By any measure, the opioid addiction epidemic was (and still is) a huge mess. For years, doctors and dentists were too lax in prescribing narcotics, paper prescriptions permitted drug seekers to "doctor shop," and quite a few people got addicted. Many of them died. Clearly, something had to be done.
"Done" turned very quickly into "overdone." It is now increasingly difficult to get strong pain medications when you really need them—even for short-term use. Some oral surgeons are even considering giving their patients Advil (ibuprofen) rather than Vicodin following a surgical procedure. This is especially barbaric since oral surgery is notoriously painful. Perhaps an oral surgeon or two with this mindset should get a bone graft or have an impacted wisdom tooth removed and be sent home with Advil before they start refusing to write even a 3-5 day prescription for Vicodin.
It would seem that the term "happy medium" does not exist in this new Puritanical world of pain. This is a real shame because the overreaction that we are now experiencing will be at the expense of ordinary people who need a little extra help once in a while. They will suffer needlessly because we are all being treated like addicts (1).
Furthermore, this reflexive overreaction has created a unique and disturbing conflict of interest. Physicians must now decide whether to properly care for their patients or instead, protect themselves from being placed on a DEA list as “pill pushers.” This automatically creates a radical distortion of the physician-patient relationship.
It is patients with legitimate needs who will inevitably suffer. And what could be a better example of this than anyone unfortunate enough to end up in the emergency room at St. Joseph’s Regional Medical Center in Patterson, NJ? The hospital has been described as "on the leading edge" of the effort to control narcotic addiction. Here is one of their ideas (2) of how to control pain:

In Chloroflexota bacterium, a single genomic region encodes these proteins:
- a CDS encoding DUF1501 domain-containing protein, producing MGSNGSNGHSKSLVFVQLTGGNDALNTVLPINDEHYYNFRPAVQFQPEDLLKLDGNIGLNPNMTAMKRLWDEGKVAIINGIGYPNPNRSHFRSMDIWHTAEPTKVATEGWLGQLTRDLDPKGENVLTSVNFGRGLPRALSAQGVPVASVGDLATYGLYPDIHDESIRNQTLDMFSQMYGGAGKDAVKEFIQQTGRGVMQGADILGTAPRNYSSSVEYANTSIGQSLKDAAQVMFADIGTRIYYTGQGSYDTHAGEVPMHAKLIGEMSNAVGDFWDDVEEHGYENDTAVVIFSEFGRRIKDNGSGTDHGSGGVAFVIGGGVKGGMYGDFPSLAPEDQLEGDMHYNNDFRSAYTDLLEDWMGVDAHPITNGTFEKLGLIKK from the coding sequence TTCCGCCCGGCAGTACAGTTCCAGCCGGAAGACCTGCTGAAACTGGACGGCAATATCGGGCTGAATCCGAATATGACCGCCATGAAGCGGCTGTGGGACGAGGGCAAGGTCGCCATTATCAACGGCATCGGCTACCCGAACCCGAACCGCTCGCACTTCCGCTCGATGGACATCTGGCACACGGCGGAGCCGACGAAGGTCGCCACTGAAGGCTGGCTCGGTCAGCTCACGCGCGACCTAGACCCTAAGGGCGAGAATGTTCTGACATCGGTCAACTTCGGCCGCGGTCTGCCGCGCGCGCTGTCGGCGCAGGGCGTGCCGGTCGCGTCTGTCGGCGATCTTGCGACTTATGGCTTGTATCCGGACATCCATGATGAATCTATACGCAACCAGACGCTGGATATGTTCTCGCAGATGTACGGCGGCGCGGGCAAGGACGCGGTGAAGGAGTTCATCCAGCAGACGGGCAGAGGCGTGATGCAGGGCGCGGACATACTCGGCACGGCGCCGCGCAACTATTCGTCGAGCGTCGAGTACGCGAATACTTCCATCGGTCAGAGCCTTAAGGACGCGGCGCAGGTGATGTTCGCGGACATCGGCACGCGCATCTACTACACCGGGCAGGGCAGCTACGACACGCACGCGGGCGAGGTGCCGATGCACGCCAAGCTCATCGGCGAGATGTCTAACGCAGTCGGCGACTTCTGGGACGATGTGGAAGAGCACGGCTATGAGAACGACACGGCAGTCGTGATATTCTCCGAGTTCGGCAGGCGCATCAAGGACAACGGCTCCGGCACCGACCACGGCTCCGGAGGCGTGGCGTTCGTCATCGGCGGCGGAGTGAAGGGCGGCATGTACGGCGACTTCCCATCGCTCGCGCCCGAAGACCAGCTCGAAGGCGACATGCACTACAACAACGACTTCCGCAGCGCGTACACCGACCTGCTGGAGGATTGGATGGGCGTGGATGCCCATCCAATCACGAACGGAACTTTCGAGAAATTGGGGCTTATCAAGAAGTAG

Photo: New York Times
You have just witnessed Lauren Khalifeh, a nurse, and St. Joseph’s holistic coordinator practicing pranic healing. The definition is even worse than you might think:
Pranic Healing (bioplasmic healing, radiatory healing): Purported ancient science and art that supposedly uses ki, prana, or "vital energy" to heal the "whole physical body." It allegedly involves manipulation of ki and "bioplasmic matter." Pranic Healing theory posits acupoints, chakras, meridians ("bioplasmic channels"), and a three-layered "energy body."
If that doesn't work, at least they have a "wandering harpist," who is, I guess, wandering around.
To be fair, the emergency department St. Joseph's does provide narcotics to patients with severe pain, such as that from kidney stones, fractures, and migraines, but it would seem that in the interest of preventing people from becoming addicted (or feeding an existing addiction) they may have lost their minds. If I'm in the ER, writhing in agony while waiting for a morphine shot for my kidney stone and someone walks in with a harp, the tortuous medical code system, which was recently described by my colleague Dr. Jamie Wells, is going to need a code for another procedure. These are in there already:
W26.2XXA Contact with Edge of Stiff Paper, initial encounter
W6133 Pecked by chicken
They will need to add: W26.2XXJ: Harp removed from anus.
So, unless you walk into your doctor's office with a spear sticking out of your eye, good luck getting any scheduled drug for pain. Even Ultram (tramadol), which works well in combination with Tylenol is classified as an "atypical opioid" because it acts at opioid receptors. This places it in the Schedule II category, despite the fact that is it less than seven percent as strong as strong as oxycodone and has a much lower abuse potential than morphine.
Gonna give back out your unused narcotics on one of those give-back days? Say hi for me to the guy with the harp in his anus.
Next: Part 2—What are our remaining options? (Hint: they are pretty bad)
(1) There is a term called "drug-seeking behavior," which is a stigma that is frequently applied to drug abusers. It is defined as "Pseudoaddiction is a condition resulting from inadequate pain management, in which patients may exhibit “classic” drug-seeking behaviors to obtain medication so as to relieve their pain."
So, if you are in pain and have to audacity seek medication for pain, that is "drug-seeking behavior???" Are we supposed to sit around hoping that the drugs will arrive on their own? Or is that "drug hoping behavior?"
(2) From: " The Dictionary of Metaphysical Healthcare Unnaturalistic Methods (1997) by Jack Raso, M.S., R.D.